Life as a Rural GP
Australians have the right to access high quality healthcare no matter where they live. Essentially, rural generalists have the skills to make this happen, delivering quality, personalised and contextual care across a range of health services and from cradle to grave.
Dr Alex John recently returned to a permanent role on Flinders Island at our Ochre Medical Centre, in partnership with the Tasmanian Health Service. He never set out to practice rural medicine, but was drawn to the hands-on experience that island medical practice offered. “Having spent several years among Australian island communities, what I’ve enjoyed the most is being able to do a bit of everything.”
Dr John Hall is a passionate GP Obstetrician who believes there’s a certain mindset that comes with being a rural generalist. “If you're going around the hospital doing different terms like obstetrics, emergency, anesthetics, surgery, internal medicine, any of the sub specialties, and you keep saying to yourself, "I love everything about medicine. I like all the different disciplines"... It means that you've got a generalist mindset. My first foray into proper rural medicine did not disappoint. I had a busy job working as a full-time hospital doctor in a medium-size rural hospital. Working across the gamut of emergency care, surgery, internal medicine, outpatient work—one of the most rewarding workplaces and jobs that I've ever done.”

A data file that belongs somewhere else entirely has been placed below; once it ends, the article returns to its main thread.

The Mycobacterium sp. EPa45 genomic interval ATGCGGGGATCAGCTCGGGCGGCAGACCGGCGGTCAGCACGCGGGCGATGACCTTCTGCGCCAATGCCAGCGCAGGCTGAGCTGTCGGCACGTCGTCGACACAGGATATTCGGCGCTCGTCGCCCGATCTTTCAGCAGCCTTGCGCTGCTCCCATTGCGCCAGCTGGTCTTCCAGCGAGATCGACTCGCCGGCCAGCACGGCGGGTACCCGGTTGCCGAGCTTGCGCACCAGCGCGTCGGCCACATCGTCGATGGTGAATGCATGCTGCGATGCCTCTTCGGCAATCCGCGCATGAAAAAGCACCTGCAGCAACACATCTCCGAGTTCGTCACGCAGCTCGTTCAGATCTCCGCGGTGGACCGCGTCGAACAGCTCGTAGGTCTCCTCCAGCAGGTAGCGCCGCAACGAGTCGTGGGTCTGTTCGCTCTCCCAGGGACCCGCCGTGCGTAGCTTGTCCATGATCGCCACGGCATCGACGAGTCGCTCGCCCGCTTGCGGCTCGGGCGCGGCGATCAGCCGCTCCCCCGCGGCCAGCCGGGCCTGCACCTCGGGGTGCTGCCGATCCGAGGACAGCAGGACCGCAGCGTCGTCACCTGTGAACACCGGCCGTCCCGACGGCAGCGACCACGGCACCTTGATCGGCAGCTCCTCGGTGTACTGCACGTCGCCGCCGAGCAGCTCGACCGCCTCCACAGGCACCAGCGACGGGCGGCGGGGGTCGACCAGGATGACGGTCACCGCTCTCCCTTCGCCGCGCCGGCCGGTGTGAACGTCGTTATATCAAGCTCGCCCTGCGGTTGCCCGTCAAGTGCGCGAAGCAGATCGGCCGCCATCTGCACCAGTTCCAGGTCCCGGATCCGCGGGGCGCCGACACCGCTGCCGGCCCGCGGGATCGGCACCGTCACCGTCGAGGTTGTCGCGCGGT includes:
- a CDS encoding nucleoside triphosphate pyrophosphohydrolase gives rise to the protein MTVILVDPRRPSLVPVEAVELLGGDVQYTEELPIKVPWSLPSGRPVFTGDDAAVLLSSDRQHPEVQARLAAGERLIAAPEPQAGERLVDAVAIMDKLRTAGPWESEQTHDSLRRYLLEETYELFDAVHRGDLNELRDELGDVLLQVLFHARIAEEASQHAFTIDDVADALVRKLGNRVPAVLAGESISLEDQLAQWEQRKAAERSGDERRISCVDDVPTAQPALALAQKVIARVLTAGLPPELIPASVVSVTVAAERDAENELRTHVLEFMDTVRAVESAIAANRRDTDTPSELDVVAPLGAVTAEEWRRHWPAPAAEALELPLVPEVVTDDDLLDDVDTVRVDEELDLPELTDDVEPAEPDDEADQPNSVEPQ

Dr John Hall, President of RDA, Ochre Health DMS & Rural Generalist
Ochre Recruitment has proud history of providing key rural employment opportunities for GPs, and offers the most comprehensive range of rural GP jobs in Australia.
What do I need to work as a Rural GP?
Following a state-level Rural Generalist Pathway or National Rural Generalist Pathway significantly broadens your prospects and career options as a Rural GP.